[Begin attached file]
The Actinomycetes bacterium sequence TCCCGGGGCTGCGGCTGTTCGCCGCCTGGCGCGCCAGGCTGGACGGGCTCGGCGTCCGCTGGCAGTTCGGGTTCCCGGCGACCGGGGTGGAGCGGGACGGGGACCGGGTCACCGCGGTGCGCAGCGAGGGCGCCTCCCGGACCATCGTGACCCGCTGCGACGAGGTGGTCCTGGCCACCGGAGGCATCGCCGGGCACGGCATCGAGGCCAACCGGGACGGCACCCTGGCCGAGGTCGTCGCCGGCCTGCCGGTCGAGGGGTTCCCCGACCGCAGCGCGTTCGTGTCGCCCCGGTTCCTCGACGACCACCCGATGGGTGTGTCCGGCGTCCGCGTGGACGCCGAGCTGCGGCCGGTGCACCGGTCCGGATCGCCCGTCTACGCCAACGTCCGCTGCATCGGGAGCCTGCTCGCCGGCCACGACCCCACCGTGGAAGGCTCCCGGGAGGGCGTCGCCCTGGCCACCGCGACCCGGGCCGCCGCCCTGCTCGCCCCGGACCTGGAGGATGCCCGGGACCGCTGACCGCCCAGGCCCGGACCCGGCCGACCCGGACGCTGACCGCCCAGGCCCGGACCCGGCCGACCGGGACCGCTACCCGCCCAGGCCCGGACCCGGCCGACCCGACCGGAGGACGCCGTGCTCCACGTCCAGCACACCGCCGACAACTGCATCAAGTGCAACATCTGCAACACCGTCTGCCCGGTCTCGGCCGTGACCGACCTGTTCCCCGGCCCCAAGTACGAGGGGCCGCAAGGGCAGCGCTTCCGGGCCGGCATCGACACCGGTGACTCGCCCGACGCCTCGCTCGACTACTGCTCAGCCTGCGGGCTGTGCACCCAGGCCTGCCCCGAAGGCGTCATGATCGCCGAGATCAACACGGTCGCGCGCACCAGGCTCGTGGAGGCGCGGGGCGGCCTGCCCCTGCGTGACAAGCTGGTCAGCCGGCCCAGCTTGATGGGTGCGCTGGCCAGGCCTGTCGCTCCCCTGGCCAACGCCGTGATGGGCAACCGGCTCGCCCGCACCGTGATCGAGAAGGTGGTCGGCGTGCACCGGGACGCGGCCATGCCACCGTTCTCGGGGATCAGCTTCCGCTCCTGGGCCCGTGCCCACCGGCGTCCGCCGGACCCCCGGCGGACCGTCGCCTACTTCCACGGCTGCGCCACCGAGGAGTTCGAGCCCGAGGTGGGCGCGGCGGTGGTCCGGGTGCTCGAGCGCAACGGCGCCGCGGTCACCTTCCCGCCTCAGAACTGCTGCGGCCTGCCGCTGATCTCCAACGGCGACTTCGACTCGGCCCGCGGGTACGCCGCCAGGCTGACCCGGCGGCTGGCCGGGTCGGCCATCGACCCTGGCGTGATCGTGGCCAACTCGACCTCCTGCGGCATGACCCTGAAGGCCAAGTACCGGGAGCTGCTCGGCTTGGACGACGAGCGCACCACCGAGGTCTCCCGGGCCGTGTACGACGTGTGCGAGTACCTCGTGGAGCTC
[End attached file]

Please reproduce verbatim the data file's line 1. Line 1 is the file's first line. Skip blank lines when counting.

The Actinomycetes bacterium sequence TCCCGGGGCTGCGGCTGTTCGCCGCCTGGCGCGCCAGGCTGGACGGGCTCGGCGTCCGCTGGCAGTTCGGGTTCCCGGCGACCGGGGTGGAGCGGGACGGGGACCGGGTCACCGCGGTGCGCAGCGAGGGCGCCTCCCGGACCATCGTGACCCGCTGCGACGAGGTGGTCCTGGCCACCGGAGGCATCGCCGGGCACGGCATCGAGGCCAACCGGGACGGCACCCTGGCCGAGGTCGTCGCCGGCCTGCCGGTCGAGGGGTTCCCCGACCGCAGCGCGTTCGTGTCGCCCCGGTTCCTCGACGACCACCCGATGGGTGTGTCCGGCGTCCGCGTGGACGCCGAGCTGCGGCCGGTGCACCGGTCCGGATCGCCCGTCTACGCCAACGTCCGCTGCATCGGGAGCCTGCTCGCCGGCCACGACCCCACCGTGGAAGGCTCCCGGGAGGGCGTCGCCCTGGCCACCGCGACCCGGGCCGCCGCCCTGCTCGCCCCGGACCTGGAGGATGCCCGGGACCGCTGACCGCCCAGGCCCGGACCCGGCCGACCCGGACGCTGACCGCCCAGGCCCGGACCCGGCCGACCGGGACCGCTACCCGCCCAGGCCCGGACCCGGCCGACCCGACCGGAGGACGCCGTGCTCCACGTCCAGCACACCGCCGACAACTGCATCAAGTGCAACATCTGCAACACCGTCTGCCCGGTCTCGGCCGTGACCGACCTGTTCCCCGGCCCCAAGTACGAGGGGCCGCAAGGGCAGCGCTTCCGGGCCGGCATCGACACCGGTGACTCGCCCGACGCCTCGCTCGACTACTGCTCAGCCTGCGGGCTGTGCACCCAGGCCTGCCCCGAAGGCGTCATGATCGCCGAGATCAACACGGTCGCGCGCACCAGGCTCGTGGAGGCGCGGGGCGGCCTGCCCCTGCGTGACAAGCTGGTCAGCCGGCCCAGCTTGATGGGTGCGCTGGCCAGGCCTGTCGCTCCCCTGGCCAACGCCGTGATGGGCAACCGGCTCGCCCGCACCGTGATCGAGAAGGTGGTCGGCGTGCACCGGGACGCGGCCATGCCACCGTTCTCGGGGATCAGCTTCCGCTCCTGGGCCCGTGCCCACCGGCGTCCGCCGGACCCCCGGCGGACCGTCGCCTACTTCCACGGCTGCGCCACCGAGGAGTTCGAGCCCGAGGTGGGCGCGGCGGTGGTCCGGGTGCTCGAGCGCAACGGCGCCGCGGTCACCTTCCCGCCTCAGAACTGCTGCGGCCTGCCGCTGATCTCCAACGGCGACTTCGACTCGGCCCGCGGGTACGCCGCCAGGCTGACCCGGCGGCTGGCCGGGTCGGCCATCGACCCTGGCGTGATCGTGGCCAACTCGACCTCCTGCGGCATGACCCTGAAGGCCAAGTACCGGGAGCTGCTCGGCTTGGACGACGAGCGCACCACCGAGGTCTCCCGGGCCGTGTACGACGTGTGCGAGTACCTCGTGGAGCTC